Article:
February 6, 2008 at 08:33 PM · Pieter,

What do you think in retrospect of that sort of training, i.e. all that sight singing and theory?

At Eastman, we had to take a lot of theory, but the sight singing classes were spotty because they were taught by different grad students with different expectations and skill levels each year. I've found the theory and dictation to have been helpful over the years, but the sight singing and transposition stuff not so much.

Jim, let me tell you, those orange couches were the best place to sleep...

February 6, 2008 at 09:19 PM · Our sight singing classes were taught by people who had like, dedicated their lives to it. There's a lady there that knew the ins and outs of teaching kids this miserable course and when they had those evaluations of various institutions a few years ago... her program was like the most stringent or something.

I hated it. THe only thing that was helpful were the torturous rythym excercises. A 32nd note tied to a 64th... 4 against 3, 2 against 3 all at breakneck speed while conducting and solfege syllables, of course with the meter changing every bar. It made stuff like Rite of Spring look like a joke. Also the rhythms that we had to beat with two hands were at times really hard even for the people who somehow liked that stuff.

The rest of it... transposing on the fly in Soprano or Tenor clef in like F# while conducting and all that other stuff hasn't helped me at all.

Theory hasn't been that helpful to be honest but maybe I just haven't realized how analysis would help. I analyzed my Strauss sonata and frankly just using my ear and my artistic sensibilities illuminated many more things of signifance than a mechanical view of the work.

February 6, 2008 at 09:40 PM · Thanks for all the tips, everyone!

Yes, I know not much else can be said; I did read all the posts on the other thread carefully to make sure I didn't miss anything. :D

Anyway, yes, I am very excited to be visiting these two schools, and I have two trial lessons scheduled, one at Mannes in two weeks, and one at Manhattan sometime in March (the teacher is in the NY Phil, which is going on tour soon, so she said she would hear me when she got back).

All this theory/dictation/sight-singing sounds terrifying, but I did take AP Music Theory last year (I've forgotten pretty much everything, though), and I also have perfect pitch. I really like relying more on my ear to hear things than to actually analyze them, though, like Pieter said. But I understand that theory is a really important part of becoming and being a musician. :D

Anyway, if anyone still has anything to add, please feel free to do so, but if not, I'd just like to thank everyone again for helping me. I would also like to take this opportunity to accept the Golden Spoon award, although, I can assure you, any pot-stirring on my part was totally unintentional. Please feel free to bestow the award on anyone else as you see fit, since I am not sure I deserve the honor (and I am being sincere, not sarcastic). :D

February 6, 2008 at 09:47 PM · having perfect pitch is the only reason I passed all that stuff, because I definately didn't spend too much time preparing for the tests.

February 6, 2008 at 09:51 PM · Madeline,

If you go to Mannes try to meet Carl Schachter. His class taught me alot that I'm still using in my practice today. He is also on the faculty at Juilliard and Curtis. Good luck and all the best.


February 6, 2008 at 10:09 PM · Pieter, are you talking about Elisabeth Bertrand or Norma Sherman? McGill was pretty ridiculous as far as ear-training went (the Dallapiccola excerpts that Norma couldn't do herself come to mind) - though it was useful in the long run. I don't think we had 8 semesters of it when I was there, though. Then again, I tested out of a lot of it - maybe we did.

February 6, 2008 at 10:17 PM · Norma Sherman... o my god.

That woman had such a love/hate relationship with me. At one point she said I didn't deserve perfect pitch.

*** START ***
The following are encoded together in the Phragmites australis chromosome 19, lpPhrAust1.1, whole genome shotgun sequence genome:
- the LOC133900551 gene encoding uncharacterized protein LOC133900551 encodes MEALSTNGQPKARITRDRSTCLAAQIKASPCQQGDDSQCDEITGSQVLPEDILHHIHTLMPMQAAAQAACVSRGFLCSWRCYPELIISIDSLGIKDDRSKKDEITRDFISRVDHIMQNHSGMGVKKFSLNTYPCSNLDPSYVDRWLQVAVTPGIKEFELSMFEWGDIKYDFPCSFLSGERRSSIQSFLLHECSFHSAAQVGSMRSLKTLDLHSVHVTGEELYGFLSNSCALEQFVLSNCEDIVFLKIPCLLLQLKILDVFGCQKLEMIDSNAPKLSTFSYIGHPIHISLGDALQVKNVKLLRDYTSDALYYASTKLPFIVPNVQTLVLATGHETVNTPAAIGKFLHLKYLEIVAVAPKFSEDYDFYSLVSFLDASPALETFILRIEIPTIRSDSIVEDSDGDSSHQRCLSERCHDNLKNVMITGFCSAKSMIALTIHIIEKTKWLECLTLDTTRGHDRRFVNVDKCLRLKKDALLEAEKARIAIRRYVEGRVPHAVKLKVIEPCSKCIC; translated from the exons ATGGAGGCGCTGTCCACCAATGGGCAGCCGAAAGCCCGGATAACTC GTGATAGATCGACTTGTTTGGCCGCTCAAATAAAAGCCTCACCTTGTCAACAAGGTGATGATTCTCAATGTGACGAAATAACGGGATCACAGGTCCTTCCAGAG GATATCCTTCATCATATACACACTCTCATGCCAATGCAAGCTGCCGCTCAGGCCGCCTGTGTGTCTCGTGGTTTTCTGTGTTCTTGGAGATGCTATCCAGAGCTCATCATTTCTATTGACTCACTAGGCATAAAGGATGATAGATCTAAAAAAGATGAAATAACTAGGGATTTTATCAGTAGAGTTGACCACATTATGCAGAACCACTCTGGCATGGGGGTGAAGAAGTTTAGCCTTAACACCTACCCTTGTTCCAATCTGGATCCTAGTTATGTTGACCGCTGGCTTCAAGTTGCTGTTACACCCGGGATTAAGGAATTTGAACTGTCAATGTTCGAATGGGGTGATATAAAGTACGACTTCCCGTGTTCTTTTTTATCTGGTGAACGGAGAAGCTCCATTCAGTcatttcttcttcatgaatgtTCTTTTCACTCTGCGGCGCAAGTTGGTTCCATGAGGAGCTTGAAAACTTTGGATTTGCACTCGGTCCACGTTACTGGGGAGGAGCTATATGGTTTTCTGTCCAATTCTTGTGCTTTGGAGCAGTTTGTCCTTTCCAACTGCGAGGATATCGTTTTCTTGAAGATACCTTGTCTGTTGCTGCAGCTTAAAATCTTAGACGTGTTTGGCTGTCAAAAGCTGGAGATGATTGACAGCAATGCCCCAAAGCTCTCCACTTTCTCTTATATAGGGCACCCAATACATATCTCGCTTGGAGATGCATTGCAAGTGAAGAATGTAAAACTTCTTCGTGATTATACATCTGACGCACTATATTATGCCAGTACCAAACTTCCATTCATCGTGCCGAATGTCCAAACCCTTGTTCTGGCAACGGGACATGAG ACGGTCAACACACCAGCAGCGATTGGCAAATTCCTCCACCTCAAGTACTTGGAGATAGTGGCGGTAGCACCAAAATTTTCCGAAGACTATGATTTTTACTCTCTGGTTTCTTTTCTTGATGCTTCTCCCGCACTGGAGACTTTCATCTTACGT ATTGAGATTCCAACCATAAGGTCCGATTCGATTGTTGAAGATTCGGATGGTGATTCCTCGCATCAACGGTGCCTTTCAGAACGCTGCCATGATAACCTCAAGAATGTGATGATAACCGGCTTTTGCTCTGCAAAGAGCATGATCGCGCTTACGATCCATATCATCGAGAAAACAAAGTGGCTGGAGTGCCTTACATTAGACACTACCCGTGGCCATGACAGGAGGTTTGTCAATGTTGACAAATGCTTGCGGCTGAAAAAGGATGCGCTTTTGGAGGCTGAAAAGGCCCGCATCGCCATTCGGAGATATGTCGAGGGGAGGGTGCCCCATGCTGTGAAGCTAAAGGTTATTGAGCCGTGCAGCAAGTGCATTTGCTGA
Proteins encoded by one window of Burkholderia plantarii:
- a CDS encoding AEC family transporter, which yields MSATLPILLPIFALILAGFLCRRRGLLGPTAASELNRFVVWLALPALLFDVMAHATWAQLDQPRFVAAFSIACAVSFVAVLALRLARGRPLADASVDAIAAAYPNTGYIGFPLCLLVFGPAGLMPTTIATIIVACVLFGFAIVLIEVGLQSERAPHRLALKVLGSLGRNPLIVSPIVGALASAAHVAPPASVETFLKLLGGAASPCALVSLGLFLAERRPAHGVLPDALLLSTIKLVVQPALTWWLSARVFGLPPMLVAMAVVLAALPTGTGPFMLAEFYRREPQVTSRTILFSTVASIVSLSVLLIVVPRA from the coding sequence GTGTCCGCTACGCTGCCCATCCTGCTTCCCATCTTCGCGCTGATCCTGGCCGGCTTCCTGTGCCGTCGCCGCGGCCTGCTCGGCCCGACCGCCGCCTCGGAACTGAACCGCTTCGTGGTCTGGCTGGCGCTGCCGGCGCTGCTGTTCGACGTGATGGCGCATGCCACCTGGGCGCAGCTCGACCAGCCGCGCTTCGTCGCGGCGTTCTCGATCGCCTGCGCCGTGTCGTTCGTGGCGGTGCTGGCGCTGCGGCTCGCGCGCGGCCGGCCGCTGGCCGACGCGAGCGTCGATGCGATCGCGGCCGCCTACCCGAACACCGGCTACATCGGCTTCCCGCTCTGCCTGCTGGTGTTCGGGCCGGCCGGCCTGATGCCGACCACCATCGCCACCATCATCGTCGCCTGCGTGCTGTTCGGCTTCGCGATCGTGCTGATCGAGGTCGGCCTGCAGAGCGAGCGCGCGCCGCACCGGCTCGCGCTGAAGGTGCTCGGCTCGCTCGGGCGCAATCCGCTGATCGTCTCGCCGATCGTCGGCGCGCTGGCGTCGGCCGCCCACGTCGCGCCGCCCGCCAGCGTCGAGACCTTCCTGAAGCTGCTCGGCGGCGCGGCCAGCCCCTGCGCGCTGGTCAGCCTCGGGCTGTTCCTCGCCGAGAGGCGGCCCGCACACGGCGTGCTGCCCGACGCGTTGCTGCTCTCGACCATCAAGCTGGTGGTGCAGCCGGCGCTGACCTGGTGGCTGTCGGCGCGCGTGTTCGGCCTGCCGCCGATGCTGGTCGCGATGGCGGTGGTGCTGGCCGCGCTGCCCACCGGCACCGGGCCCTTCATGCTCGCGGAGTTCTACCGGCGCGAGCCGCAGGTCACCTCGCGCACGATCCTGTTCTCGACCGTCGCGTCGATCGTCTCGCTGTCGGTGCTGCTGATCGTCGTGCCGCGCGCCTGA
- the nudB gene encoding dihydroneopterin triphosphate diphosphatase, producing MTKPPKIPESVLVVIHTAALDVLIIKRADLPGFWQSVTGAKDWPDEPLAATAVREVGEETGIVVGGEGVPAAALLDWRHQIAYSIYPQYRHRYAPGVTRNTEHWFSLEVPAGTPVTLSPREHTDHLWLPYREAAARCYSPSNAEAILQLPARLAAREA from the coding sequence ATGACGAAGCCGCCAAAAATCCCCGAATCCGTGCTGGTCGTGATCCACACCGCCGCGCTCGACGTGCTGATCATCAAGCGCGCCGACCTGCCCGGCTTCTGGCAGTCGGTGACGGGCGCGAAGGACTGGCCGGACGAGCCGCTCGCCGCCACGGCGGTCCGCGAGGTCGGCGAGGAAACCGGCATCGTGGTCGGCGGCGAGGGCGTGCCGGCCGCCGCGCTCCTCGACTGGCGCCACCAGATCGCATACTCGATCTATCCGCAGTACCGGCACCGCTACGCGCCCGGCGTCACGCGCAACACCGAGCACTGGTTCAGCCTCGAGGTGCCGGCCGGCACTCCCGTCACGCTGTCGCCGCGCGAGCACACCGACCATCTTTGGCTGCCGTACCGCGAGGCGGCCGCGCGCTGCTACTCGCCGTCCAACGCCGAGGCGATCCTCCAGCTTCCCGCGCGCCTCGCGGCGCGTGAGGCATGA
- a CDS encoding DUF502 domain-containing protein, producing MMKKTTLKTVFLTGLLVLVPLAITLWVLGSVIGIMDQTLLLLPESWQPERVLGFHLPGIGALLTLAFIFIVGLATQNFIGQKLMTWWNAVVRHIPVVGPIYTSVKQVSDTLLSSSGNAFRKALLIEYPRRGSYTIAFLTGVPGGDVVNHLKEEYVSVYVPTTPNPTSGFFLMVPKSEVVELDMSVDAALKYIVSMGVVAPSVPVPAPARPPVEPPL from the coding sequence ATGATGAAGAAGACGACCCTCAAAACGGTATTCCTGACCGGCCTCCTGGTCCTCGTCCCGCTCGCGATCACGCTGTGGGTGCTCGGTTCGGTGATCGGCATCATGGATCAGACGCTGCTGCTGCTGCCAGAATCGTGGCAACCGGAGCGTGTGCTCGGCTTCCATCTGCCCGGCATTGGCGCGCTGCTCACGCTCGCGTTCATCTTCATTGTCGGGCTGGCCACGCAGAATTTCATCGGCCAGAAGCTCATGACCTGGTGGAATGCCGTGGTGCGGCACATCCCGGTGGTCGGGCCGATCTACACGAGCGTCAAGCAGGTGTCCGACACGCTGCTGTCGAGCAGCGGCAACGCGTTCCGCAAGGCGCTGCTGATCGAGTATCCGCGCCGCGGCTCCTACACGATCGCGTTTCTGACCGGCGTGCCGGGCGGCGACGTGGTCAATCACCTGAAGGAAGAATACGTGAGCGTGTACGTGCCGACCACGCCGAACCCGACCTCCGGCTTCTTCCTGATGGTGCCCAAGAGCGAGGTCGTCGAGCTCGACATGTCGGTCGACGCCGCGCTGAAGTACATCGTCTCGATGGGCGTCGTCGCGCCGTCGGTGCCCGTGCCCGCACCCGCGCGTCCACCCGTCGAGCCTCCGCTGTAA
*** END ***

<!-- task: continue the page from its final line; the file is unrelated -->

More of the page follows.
February 7, 2008 at 08:41 AM · Madeline,

I know someone at work who will be very disappointed to learn that she has had the Golden Spoon Award taken away from her. :D It is a cherished title and accolade.

February 7, 2008 at 01:57 PM · I find all those courses to be useful, even Schenkerian analysis and I hated it when I was at school. I was rather fond of solfege and dictation though. The people who teach the "Techniques of Music" classes as they call them at Mannes are world renown and have dedicated their lives to them. You will not see even a level 1 class at Mannes taught by a grad student.

February 7, 2008 at 08:49 PM · Madeline,

Just to add, the conducting classes at Mannes are great and alot of fun. Yakov Kreisburg who has recently recorded with violinist Julie Fischer was teaching there.


February 8, 2008 at 01:53 AM · That's good, Marina. I wish we'd had that consistency at Eastman. One semester, we'd have a grad student who really knew their stuff (perhaps a Mannes grad...) and the next semester some other theory grad student who didn't know or care about that particular aspect of musical training. I think the sight singing classes were sort of a graduate student welfare program as opposed to a serious training program!

That being said, the theory and dictation courses were consistently well taught and helpful to this day.

February 9, 2008 at 12:42 AM · Thanks again for the advice, guys! I'm really glad I can come here and have all of my questions answered so thoroughly! :DDD

That's good to know about the conducting classes; I don't think I'll be a conductor any time soon, but I'll keep it in mind! :)

Anyway, thanks again for everything!

This discussion has been archived and is no longer accepting responses.

Facebook Twitter YouTube Instagram Email is made possible by...

Shar Music
Shar Music

Yamaha Silent Violin
Yamaha Silent Violin

Pirastro Strings
Pirastro Strings

Find a Summer Music Program
Find a Summer Music Program

Dimitri Musafia, Master Maker of Violin and Viola Cases
Dimitri Musafia, Master Maker of Violin and Viola Cases Business Directory Business Directory Guide to Online Learning Guide to Online Learning

Dominant Pro Strings

Antonio Strad Violin

Bay Fine Strings Violin Shop

Bobelock Cases


Los Angeles Violin Shop

Nazareth Gevorkian Violins

Metzler Violin Shop

Leatherwood Bespoke Rosin



Johnson String Instrument and Carriage House Violins

Potter Violins

String Masters

Bein & Company

Annapolis Bows & Violins

Laurie's Books

Discover the best of in these collections of editor Laurie Niles' exclusive interviews. Interviews Volume 1 Interviews Volume 1, with introduction by Hilary Hahn Interviews Volume 2 Interviews Volume 2, with introduction by Rachel Barton Pine